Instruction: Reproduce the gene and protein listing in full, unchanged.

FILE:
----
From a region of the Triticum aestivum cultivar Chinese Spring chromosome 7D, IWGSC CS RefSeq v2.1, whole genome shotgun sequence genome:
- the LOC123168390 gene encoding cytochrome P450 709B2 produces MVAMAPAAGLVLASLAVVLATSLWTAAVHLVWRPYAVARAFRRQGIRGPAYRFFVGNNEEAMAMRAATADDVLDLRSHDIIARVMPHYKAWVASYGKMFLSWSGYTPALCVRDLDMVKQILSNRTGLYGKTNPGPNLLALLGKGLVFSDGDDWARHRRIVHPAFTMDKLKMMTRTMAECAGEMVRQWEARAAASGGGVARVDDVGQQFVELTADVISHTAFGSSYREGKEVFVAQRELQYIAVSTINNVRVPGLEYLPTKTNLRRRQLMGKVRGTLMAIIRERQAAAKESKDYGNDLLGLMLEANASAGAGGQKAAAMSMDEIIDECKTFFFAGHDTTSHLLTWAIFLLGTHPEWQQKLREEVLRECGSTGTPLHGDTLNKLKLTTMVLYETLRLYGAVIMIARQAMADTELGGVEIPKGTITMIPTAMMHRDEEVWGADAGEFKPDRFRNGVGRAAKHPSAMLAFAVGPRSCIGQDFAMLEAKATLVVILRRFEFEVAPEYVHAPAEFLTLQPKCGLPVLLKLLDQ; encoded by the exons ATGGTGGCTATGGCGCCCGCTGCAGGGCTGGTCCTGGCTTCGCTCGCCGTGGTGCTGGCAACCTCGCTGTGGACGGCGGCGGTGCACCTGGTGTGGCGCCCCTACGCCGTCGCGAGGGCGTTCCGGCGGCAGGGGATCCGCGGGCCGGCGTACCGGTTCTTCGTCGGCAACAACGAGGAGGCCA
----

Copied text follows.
From a region of the Triticum aestivum cultivar Chinese Spring chromosome 7D, IWGSC CS RefSeq v2.1, whole genome shotgun sequence genome:
- the LOC123168390 gene encoding cytochrome P450 709B2 produces MVAMAPAAGLVLASLAVVLATSLWTAAVHLVWRPYAVARAFRRQGIRGPAYRFFVGNNEEAMAMRAATADDVLDLRSHDIIARVMPHYKAWVASYGKMFLSWSGYTPALCVRDLDMVKQILSNRTGLYGKTNPGPNLLALLGKGLVFSDGDDWARHRRIVHPAFTMDKLKMMTRTMAECAGEMVRQWEARAAASGGGVARVDDVGQQFVELTADVISHTAFGSSYREGKEVFVAQRELQYIAVSTINNVRVPGLEYLPTKTNLRRRQLMGKVRGTLMAIIRERQAAAKESKDYGNDLLGLMLEANASAGAGGQKAAAMSMDEIIDECKTFFFAGHDTTSHLLTWAIFLLGTHPEWQQKLREEVLRECGSTGTPLHGDTLNKLKLTTMVLYETLRLYGAVIMIARQAMADTELGGVEIPKGTITMIPTAMMHRDEEVWGADAGEFKPDRFRNGVGRAAKHPSAMLAFAVGPRSCIGQDFAMLEAKATLVVILRRFEFEVAPEYVHAPAEFLTLQPKCGLPVLLKLLDQ; encoded by the exons ATGGTGGCTATGGCGCCCGCTGCAGGGCTGGTCCTGGCTTCGCTCGCCGTGGTGCTGGCAACCTCGCTGTGGACGGCGGCGGTGCACCTGGTGTGGCGCCCCTACGCCGTCGCGAGGGCGTTCCGGCGGCAGGGGATCCGCGGGCCGGCGTACCGGTTCTTCGTCGGCAACAACGAGGAGGCCA